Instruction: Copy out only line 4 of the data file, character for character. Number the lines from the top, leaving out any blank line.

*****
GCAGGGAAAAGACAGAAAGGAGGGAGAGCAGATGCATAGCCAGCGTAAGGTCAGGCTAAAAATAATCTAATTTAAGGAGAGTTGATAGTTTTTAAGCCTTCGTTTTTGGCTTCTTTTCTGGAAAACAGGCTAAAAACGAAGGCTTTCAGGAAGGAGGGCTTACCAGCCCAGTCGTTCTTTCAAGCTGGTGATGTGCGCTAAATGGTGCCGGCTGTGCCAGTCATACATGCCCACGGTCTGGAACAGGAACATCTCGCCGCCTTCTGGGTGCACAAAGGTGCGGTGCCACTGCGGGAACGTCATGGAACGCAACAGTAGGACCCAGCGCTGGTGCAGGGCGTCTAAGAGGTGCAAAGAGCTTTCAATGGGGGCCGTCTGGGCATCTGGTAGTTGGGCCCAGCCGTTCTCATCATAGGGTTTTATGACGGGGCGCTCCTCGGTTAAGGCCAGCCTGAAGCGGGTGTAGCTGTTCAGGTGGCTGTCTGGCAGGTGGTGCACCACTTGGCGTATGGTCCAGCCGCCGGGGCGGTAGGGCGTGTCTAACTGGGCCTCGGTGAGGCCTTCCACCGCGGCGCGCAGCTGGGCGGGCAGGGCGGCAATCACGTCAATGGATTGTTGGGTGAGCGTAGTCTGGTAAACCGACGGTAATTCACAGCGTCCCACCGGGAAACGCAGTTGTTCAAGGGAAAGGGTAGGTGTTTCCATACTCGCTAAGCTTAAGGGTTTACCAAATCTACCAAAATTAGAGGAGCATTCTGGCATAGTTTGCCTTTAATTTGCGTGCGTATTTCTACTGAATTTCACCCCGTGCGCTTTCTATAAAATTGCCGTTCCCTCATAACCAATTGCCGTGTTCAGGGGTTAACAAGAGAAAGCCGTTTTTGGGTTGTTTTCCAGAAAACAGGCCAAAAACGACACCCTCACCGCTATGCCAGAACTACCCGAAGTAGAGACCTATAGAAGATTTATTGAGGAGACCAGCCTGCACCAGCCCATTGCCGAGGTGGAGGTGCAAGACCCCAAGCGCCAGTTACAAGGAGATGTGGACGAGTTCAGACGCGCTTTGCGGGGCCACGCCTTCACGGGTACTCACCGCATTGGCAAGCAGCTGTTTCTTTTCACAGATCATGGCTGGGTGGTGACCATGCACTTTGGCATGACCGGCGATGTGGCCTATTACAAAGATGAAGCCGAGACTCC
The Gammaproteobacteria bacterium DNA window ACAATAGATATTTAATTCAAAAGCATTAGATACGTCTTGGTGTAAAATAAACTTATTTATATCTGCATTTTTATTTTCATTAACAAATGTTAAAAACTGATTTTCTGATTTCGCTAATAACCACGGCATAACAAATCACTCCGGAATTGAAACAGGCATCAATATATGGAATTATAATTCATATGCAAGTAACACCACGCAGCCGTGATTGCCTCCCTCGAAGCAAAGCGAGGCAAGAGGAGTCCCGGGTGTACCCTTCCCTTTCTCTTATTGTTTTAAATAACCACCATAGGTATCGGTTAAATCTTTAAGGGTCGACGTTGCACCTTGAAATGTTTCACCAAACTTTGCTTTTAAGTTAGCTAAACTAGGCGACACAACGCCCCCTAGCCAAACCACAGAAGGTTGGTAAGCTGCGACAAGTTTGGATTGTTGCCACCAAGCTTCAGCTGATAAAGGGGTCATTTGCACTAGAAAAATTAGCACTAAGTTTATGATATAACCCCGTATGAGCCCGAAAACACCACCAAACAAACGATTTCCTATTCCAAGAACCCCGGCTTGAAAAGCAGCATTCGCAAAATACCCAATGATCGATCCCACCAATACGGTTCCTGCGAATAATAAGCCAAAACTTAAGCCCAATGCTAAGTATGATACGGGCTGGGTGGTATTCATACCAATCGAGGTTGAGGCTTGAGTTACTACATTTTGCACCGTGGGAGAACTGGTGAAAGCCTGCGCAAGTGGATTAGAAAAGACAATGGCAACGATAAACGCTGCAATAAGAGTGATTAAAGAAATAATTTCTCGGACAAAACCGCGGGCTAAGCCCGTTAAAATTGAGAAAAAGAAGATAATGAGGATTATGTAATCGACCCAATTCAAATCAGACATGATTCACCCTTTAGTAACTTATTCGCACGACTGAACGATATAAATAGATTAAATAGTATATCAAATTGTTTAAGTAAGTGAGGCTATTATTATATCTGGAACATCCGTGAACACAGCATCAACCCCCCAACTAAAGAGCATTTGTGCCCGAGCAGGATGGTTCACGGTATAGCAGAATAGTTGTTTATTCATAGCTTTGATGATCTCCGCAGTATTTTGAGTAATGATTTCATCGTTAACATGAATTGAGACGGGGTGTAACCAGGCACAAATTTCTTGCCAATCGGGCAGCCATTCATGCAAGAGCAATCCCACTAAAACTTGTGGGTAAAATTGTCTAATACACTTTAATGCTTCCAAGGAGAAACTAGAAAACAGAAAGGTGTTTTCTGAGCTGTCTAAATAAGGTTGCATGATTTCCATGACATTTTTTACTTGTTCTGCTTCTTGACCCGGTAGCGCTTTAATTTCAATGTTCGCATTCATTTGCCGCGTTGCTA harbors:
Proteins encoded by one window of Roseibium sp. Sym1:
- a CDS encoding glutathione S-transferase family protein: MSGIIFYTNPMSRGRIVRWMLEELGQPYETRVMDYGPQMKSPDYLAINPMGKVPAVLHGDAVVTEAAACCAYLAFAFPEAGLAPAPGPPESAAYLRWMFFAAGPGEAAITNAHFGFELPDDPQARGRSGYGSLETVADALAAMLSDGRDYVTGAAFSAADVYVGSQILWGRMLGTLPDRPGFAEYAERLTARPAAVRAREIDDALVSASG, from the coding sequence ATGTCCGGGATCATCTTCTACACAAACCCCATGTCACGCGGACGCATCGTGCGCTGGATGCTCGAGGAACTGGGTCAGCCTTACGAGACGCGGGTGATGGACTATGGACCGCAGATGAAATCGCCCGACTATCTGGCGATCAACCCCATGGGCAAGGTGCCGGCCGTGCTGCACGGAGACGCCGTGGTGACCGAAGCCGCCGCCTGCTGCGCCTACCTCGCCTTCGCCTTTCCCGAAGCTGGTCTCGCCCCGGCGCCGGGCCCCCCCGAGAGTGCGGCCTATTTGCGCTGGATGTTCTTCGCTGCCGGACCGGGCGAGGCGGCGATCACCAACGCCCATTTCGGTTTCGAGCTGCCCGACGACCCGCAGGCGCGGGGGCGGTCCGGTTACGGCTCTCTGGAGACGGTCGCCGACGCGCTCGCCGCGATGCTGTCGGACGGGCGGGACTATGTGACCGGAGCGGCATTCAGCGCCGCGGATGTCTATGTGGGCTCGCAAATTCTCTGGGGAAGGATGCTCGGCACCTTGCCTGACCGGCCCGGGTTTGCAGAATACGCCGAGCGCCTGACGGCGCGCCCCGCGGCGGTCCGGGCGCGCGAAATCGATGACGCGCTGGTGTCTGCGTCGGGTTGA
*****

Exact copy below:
- a CDS encoding glutathione S-transferase family protein: MSGIIFYTNPMSRGRIVRWMLEELGQPYETRVMDYGPQMKSPDYLAINPMGKVPAVLHGDAVVTEAAACCAYLAFAFPEAGLAPAPGPPESAAYLRWMFFAAGPGEAAITNAHFGFELPDDPQARGRSGYGSLETVADALAAMLSDGRDYVTGAAFSAADVYVGSQILWGRMLGTLPDRPGFAEYAERLTARPAAVRAREIDDALVSASG, from the coding sequence ATGTCCGGGATCATCTTCTACACAAACCCCATGTCACGCGGACGCATCGTGCGCTGGATGCTCGAGGAACTGGGTCAGCCTTACGAGACGCGGGTGATGGACTATGGACCGCAGATGAAATCGCCCGACTATCTGGCGATCAACCCCATGGGCAAGGTGCCGGCCGTGCTGCACGGAGACGCCGTGGTGACCGAAGCCGCCGCCTGCTGCGCCTACCTCGCCTTCGCCTTTCCCGAAGCTGGTCTCGCCCCGGCGCCGGGCCCCCCCGAGAGTGCGGCCTATTTGCGCTGGATGTTCTTCGCTGCCGGACCGGGCGAGGCGGCGATCACCAACGCCCATTTCGGTTTCGAGCTGCCCGACGACCCGCAGGCGCGGGGGCGGTCCGGTTACGGCTCTCTGGAGACGGTCGCCGACGCGCTCGCCGCGATGCTGTCGGACGGGCGGGACTATGTGACCGGAGCGGCATTCAGCGCCGCGGATGTCTATGTGGGCTCGCAAATTCTCTGGGGAAGGATGCTCGGCACCTTGCCTGACCGGCCCGGGTTTGCAGAATACGCCGAGCGCCTGACGGCGCGCCCCGCGGCGGTCCGGGCGCGCGAAATCGATGACGCGCTGGTGTCTGCGTCGGGTTGA